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  • White House privacy proposal aims to give consumers control over data

    U.S. businesses that collect personal data would be required to describe their privacy and security practices and give consumers control over their personal information under a proposed privacy bill of rights released Friday by President Barack Obama's administration.

  • The FCC's net neutrality rules: What we know so far

    The U.S. Federal Communications Commission voted Thursday to pass new net neutrality rules and reclassify broadband as a regulated telecommunications service, but the text of the full order may not be released for several weeks. Here's what we know so far:

  • Labor, Coalition MPs back two-year data retention regime

    The eagerly anticipated report of the Parliamentary Joint Committee on Intelligence and Security data retention inquiry was released this afternoon.

  • Still time to speak up about data retention bill, Internet Society says

    The Internet Society of Australia has warned that the rush to implement a data retention regime could potentially damage Australia's economy.

  • Labor set to back data retention regime

    The government's controversial data retention legislation will be debated in parliament next week, with Labor reportedly set to back the scheme to force telecommunications providers to keep customer data for 24 months.

  • Republican bill would overturn FCC municipal broadband decision

    It didn't take long for congressional Republicans to attack the Federal Communications Commission's vote to strike down two state laws that prevent municipal broadband networks from expanding.

  • FCC passes net neutrality rules, reclassifies broadband as utility

    The U.S. Federal Communications Commission has voted to approve new net neutrality rules by reclassifying broadband as a regulated public utility, over the objections of the commission's Republican members and large broadband providers.

  • FCC votes to overturn state laws limiting municipal broadband

    The U.S. Federal Communications Commission has voted to overturn large parts of two state laws that limit local governments from funding and building broadband networks.

  • Samsung faces complaint in US FTC over Smart TV 'surveillance'

    A complaint filed by a privacy group to the U.S. Federal Trade Commission charged that Samsung's Smart TVs intercept and record private communications of consumers in their homes, violating a number of rules including the Children's Online Privacy Protection Act.

  • $2.8 million upgrade for NSW Government Radio Network

    The New South Wales government revealed a $2.8 million upgrade of the radio communications network used by the state’s emergency services.

  • Choice campaigns against 'Hollywood horror film' copyright code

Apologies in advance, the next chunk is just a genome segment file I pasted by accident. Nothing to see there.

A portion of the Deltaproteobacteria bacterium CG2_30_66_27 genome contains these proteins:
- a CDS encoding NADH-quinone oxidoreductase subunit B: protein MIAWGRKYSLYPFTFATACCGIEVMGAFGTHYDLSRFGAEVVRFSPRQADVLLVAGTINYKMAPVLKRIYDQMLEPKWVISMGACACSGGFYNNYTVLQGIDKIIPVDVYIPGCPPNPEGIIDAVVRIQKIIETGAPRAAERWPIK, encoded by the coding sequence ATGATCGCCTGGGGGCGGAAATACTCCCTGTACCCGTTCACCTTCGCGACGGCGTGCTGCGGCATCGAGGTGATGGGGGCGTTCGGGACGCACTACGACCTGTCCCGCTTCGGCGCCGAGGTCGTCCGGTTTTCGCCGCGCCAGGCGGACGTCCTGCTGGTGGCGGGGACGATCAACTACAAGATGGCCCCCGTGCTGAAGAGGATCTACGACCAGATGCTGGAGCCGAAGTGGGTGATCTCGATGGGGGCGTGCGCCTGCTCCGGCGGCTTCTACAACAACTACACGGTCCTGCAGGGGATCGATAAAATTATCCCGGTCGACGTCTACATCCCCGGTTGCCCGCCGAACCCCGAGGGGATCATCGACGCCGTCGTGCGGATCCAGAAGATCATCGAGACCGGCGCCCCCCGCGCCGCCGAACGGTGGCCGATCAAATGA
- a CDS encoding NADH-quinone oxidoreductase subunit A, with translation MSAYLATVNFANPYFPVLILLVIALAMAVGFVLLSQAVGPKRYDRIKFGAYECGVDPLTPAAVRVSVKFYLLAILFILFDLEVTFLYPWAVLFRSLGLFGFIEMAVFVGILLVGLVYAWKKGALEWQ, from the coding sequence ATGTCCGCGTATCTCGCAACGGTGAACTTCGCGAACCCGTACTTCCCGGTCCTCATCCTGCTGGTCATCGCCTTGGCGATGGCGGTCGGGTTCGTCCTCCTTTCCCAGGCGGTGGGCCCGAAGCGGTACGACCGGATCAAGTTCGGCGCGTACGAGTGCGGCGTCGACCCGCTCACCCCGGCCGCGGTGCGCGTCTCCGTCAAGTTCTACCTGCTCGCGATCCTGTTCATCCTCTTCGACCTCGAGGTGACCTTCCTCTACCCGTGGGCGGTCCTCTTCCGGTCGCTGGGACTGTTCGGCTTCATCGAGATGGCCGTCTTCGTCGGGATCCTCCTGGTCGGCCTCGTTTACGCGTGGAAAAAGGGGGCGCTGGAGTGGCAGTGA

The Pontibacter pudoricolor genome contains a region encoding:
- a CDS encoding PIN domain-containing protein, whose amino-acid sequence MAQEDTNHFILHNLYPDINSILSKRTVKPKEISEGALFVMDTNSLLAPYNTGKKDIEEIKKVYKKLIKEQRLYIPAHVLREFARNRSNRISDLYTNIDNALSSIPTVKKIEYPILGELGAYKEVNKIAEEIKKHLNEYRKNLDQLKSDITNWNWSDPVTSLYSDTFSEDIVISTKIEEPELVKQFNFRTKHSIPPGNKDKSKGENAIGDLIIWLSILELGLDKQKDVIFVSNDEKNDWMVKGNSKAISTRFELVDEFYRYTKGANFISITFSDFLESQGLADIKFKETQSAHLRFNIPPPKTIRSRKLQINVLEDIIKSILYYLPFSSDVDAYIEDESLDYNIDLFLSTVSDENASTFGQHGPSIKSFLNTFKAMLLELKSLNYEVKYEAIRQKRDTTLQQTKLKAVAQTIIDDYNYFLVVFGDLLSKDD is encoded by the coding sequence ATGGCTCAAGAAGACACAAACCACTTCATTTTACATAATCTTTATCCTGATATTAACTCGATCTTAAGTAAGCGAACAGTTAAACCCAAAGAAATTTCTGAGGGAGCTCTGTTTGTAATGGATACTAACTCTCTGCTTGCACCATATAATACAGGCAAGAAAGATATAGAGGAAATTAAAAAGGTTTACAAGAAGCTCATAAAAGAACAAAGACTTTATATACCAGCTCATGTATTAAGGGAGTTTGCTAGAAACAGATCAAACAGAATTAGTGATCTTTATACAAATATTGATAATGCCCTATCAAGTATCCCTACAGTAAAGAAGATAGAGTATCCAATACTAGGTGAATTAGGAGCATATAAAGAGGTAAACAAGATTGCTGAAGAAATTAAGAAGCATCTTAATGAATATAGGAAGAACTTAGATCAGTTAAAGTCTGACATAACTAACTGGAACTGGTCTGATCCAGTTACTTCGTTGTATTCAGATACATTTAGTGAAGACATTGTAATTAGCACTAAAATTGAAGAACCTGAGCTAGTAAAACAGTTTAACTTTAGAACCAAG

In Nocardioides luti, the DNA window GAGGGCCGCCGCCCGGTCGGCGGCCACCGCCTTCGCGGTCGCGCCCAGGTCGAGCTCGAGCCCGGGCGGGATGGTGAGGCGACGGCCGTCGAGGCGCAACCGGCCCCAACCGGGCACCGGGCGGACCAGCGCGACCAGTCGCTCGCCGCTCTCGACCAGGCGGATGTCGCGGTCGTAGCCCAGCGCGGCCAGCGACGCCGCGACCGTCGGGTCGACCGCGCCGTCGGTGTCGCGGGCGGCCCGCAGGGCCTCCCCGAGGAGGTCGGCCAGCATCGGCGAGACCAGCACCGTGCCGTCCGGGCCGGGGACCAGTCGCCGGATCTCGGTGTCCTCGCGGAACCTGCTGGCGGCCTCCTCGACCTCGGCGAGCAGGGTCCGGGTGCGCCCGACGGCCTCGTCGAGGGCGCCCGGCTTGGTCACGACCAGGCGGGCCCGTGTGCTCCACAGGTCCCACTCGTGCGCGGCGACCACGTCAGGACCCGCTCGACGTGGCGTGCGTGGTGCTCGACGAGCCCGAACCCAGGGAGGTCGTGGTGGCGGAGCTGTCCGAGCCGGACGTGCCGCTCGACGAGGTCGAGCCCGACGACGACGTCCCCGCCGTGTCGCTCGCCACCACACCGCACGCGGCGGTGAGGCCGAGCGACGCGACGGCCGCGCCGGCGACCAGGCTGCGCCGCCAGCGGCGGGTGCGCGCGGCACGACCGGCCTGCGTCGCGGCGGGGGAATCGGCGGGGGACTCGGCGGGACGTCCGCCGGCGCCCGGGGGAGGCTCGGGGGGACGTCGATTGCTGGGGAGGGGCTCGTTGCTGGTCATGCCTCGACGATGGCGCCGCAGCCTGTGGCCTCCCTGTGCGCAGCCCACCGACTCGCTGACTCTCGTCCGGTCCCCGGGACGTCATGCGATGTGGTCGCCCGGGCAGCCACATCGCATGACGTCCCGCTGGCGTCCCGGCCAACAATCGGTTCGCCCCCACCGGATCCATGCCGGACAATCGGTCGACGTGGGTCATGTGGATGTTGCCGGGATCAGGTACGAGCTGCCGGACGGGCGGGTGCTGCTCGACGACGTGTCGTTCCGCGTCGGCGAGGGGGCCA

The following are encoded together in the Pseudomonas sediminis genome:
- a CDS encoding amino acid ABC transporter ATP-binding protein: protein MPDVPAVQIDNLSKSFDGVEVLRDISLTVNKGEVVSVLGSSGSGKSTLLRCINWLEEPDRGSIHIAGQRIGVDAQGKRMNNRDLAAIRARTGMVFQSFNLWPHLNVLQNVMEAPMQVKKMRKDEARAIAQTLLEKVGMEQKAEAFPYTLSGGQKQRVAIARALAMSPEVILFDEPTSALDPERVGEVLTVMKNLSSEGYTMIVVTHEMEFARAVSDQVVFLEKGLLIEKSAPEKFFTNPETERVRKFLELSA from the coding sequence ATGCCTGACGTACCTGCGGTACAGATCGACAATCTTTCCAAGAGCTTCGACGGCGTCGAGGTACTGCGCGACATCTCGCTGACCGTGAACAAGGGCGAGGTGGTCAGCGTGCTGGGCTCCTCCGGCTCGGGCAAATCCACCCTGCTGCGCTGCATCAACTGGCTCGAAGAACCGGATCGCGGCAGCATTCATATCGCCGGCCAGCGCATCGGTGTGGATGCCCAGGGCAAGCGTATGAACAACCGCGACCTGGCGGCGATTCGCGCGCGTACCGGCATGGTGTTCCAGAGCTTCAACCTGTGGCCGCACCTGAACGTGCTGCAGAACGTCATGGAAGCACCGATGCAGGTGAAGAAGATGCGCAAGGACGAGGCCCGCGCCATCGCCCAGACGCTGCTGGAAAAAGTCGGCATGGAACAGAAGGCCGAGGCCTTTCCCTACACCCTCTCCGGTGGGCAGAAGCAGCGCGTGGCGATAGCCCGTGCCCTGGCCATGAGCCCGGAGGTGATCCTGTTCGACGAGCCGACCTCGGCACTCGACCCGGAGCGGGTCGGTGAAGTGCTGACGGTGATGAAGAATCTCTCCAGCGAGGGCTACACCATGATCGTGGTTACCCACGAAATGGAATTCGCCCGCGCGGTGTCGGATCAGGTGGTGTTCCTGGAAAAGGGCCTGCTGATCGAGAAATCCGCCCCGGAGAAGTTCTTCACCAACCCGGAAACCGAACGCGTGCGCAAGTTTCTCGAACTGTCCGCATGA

Advocacy group Choice has launched a campaign to push for more protections for consumers in the impending copyright enforcement code for Internet service providers.

  • NBN Co talks up potential of HFC, wireless

    NBN Co has talked up a planned increase to the maximum speed offered on the fixed wireless component of the National Broadband Network and the potential of the company's HFC network to hit gigabit speeds.

  • NBN Co CEO bullish on network's progress

    NBN Co CEO Bill Morrow this morning said he was "incredibly excited" by the government-owned company's half-year results.

  • Broadband advocates urge Republicans to overturn FCC on net neutrality

    The U.S. Congress should pass net neutrality legislation that overturns proposed rules at the Federal Communications Commission so that the protections survive over the long term, some opponents of the FCC approach said.

  • Ludlam letter raises concerns about Gemalto SIM card hack

    Senator for Western Australia Scott Ludlam has sent a letter to Telstra CEO David Thodey expressing concerns about the use of Gemalto SIM cards by the telco following media reports that the company’s SIM card encryption keys were allegedly hacked by United States and United Kingdom intelligence agencies during 2010 and 2011.

  • Australian Privacy Commissioner investigating SIM card hack

    Australian Privacy Commissioner Timothy Pilgrim is investigating reports about SIM card encryption keys – including those of SIM cards used in Australia – having been allegedly hacked by United States and United Kingdom intelligence agencies during 2010 and 2011.

  • DOJ offers $3 million reward for Gameover Zeus botnet suspect

    Two U.S. government agencies are offering a US$3 million reward for information leading to the arrest or conviction of a Russian man suspected of having served as an administrator for the destructive Gameover Zeus botnet.

  • DHS to allow H-1B spouses to work in US

    Spouses of U.S. immigrants holding high-skill H-1B visas will be able to work in the country later this year, the U.S. Department of Homeland Security's Citizenship and Immigration Services has announced.

  • NSA director wants gov't access to encrypted communications

    It probably comes as no surprise that the director of the U.S. National Security Agency wants access to encrypted data on computers and other devices.

  • Republican FCCers call for delay in net neutrality vote

    The U.S. Federal Communications Commission should delay its vote on net neutrality rules for at least a month after releasing Chairman Tom Wheeler's proposal for public comment, the commission's two Republican members said Monday.